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conzertino

Small English system concertina wanted

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I am looking for a small ES concertina for a child. Unfortunately I just missed a 18-key Stagi at German ebay.

 

I have come across smaller instruments such as a 24 key Aeola or a piccolo-sized treble....

 

Any offers ( PM ) or comments?

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I am looking for a small ES concertina for a child. Unfortunately I just missed a 18-key Stagi at German ebay.

 

I have come across smaller instruments such as a 24 key Aeola or a piccolo-sized treble....

 

Any offers ( PM ) or comments?

 

 

I've always been of the opinion that the time you need the best instrument is when you're learning. A poor quality or limited instrument will only stifle the enthusiasm. What about a basic Lachenal 48 button EC, plenty of scope for learning! You can do some great chords when you've got lots of buttons!

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I'd say go for a Jackie. They're 30-button EC's and if you get one brand new it's nice and stiff, which (I believe, your mileage may vary) is good for developing the "concertina muscles". Once they've learned on the Jackie and broken it in a good bit, then see if there's interest in upgrading to a standard 48-key box.

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The Button Box has a used 18-button Stagi in stock. I doubt that a child who's too small for a standard 48-button EC would be able to handle a Jackie.

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I would agree with Andy that a good basic Lachenal EC might be a good place to start - it will hold its value and if it falls out of favour for a few years it is likely to remain fully playable if properly stored (not so sure same can be said of Stagis and similar). I would also think contacting the likes of Chris Algar Barleycorn concertinas) or Theo (of this forum) might bear fruit in matching your specification to things they might have in stock or be aware of through their networks - that way you'll be getting a fully playable instrument with some sort of warranty - as a child I was completely put off playing the violin by being given a poorly set up instrument to learn on.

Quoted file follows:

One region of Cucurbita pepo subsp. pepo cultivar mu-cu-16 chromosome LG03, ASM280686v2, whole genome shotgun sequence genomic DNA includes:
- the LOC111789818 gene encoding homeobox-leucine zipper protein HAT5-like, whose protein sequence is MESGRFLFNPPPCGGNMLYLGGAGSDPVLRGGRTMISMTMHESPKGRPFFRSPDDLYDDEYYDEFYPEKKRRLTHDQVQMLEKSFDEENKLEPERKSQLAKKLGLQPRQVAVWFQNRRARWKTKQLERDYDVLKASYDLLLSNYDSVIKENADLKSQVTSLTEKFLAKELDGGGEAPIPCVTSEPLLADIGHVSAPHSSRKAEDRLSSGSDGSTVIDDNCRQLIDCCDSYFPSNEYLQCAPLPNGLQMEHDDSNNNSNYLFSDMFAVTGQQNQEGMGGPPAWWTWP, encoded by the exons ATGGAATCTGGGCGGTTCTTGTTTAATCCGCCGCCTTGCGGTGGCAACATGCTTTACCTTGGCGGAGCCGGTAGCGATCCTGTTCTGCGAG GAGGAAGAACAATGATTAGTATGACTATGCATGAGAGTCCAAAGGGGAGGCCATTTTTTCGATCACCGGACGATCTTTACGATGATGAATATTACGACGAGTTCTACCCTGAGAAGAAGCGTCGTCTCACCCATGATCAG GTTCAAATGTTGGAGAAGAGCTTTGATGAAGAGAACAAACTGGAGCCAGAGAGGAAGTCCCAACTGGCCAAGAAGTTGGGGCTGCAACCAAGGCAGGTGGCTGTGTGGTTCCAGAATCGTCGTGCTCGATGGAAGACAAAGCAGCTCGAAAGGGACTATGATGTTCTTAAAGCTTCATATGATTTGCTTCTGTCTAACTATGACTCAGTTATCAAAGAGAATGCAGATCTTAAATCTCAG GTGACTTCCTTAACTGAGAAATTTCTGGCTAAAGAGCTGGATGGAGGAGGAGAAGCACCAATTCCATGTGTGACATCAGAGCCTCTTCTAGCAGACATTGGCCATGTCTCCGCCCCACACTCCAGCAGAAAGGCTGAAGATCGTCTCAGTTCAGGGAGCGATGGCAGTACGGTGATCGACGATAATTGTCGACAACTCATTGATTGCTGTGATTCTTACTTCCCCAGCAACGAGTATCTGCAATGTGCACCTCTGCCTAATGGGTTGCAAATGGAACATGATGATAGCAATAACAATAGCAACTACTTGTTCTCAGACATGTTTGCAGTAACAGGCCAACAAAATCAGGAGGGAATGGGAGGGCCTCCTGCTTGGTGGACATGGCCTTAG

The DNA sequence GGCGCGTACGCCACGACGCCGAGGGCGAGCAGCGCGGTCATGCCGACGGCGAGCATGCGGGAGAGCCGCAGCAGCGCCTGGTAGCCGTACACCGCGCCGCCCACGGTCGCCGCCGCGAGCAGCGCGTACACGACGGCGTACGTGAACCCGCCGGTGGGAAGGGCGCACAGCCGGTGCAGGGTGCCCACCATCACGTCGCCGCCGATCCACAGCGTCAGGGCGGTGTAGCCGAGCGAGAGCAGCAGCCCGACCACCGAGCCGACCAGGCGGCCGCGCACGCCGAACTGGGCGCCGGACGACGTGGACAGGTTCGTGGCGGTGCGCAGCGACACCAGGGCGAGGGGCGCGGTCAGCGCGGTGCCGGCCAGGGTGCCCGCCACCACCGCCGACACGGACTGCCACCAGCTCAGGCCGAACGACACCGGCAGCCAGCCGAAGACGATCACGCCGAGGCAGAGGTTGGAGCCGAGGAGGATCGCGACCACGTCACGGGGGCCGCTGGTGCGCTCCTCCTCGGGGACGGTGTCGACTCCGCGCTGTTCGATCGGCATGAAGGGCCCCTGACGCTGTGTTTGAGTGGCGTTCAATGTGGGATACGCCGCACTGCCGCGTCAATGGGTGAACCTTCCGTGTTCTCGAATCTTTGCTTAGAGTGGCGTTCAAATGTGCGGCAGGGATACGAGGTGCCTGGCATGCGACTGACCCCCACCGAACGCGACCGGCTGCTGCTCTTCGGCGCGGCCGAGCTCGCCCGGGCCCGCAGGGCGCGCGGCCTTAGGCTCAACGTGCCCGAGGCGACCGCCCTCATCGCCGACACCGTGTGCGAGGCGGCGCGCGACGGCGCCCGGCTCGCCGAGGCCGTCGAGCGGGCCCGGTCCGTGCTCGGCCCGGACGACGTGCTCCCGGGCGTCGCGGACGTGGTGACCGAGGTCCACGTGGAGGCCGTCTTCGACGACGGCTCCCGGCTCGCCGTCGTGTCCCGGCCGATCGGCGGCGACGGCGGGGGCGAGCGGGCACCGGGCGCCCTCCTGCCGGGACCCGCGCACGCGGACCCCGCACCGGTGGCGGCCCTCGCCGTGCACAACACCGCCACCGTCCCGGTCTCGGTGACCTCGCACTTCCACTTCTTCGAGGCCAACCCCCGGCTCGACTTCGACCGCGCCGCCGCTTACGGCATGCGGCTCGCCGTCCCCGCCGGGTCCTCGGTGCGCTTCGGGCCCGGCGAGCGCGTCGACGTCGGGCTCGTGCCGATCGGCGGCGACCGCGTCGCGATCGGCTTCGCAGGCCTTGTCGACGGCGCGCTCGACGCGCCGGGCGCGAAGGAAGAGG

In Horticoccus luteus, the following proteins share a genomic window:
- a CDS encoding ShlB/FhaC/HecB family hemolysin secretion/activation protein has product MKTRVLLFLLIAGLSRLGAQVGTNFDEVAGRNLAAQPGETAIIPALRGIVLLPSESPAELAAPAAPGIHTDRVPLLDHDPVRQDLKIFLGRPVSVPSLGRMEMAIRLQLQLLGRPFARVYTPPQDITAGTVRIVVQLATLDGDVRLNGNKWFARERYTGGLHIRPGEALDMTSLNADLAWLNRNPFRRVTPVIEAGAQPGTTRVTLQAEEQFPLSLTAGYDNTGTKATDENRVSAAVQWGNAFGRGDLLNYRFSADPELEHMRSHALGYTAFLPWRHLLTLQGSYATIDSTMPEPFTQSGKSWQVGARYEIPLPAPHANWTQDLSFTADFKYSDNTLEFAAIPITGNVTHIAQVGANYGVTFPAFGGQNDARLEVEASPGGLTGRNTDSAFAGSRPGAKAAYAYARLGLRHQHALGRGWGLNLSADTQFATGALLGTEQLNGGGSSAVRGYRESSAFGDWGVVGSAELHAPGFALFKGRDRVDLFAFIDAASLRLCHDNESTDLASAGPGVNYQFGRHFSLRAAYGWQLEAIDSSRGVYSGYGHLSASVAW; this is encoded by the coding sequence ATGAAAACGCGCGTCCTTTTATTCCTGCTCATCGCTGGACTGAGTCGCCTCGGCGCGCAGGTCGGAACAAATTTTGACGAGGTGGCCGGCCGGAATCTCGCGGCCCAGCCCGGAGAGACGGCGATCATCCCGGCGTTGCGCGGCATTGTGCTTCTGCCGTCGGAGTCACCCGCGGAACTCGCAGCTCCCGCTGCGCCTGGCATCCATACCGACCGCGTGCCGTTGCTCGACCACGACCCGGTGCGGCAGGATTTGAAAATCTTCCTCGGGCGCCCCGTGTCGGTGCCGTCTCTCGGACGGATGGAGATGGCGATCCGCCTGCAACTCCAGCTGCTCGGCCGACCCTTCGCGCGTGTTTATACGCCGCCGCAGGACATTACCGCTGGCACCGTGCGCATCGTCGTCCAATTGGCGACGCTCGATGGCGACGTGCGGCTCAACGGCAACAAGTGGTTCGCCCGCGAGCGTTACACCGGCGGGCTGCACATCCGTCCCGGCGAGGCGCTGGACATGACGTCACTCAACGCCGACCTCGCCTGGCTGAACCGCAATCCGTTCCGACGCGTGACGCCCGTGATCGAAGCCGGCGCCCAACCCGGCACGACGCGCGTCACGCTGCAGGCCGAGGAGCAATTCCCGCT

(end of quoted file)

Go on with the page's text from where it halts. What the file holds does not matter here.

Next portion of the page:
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as a child I was completely put off playing the violin by being given a poorly set up instrument to learn on.

I've played Stagi concertinas, and I've played (or tried to play) poorly set up violins/other stringed instruments, and in my view there is no comparison between the two. Maybe you or others have had a different experience. In fact, the 18-button Stagi was my first concertina (although I was fully grown at the time), and as you can see, it did not put me off. But again, my experiences do not define everybody's.

 

Of course, you have some limitations because of the 18-button range, but not as many as you might think. It depends what kind of music you want to play. For example, you can play probably 90-95% of the tunes in the Paul Hardy tunebook with no modifications. If you want to play music with a lot of accidentals (including harmonic/melodic minors), that starts to become a problem.

 

I don't know how small a child we're talking about here, but if it's someone whose hands are too small to reach comfortably from the thumbstrap to the pinky rest on a normal EC, the 18-button Stagi might be a good solution, because you can adjust the length (as distinct from the tightness) of the thumb and pinky straps.

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I am still looking for a small ES concertina. After seeing pictures of a 24-key Jones and of a 24 key Aeola I feel the desire to get such a little one <_< I tried a Stagi mini, but it didn't convince me...

Edited by conzertino

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I'm sure that by "small" Robert means physically small in comparison with a standard vintage 48-button treble English. The Jack, unfortunately, is not smaller, but much larger.

 

I can understand the attraction of the smaller instrument. .Many years ago I had an opportunity to play with a friend's 24-button Lachenal EC. It's lowest note was middle C. Limited, but lovely within those limits.

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Thanks, Jim, but I am in fact both looking for a small ES concertina ( like the one you are talking about ) and a ME baritone Aeola ( in a different thread ) <_<

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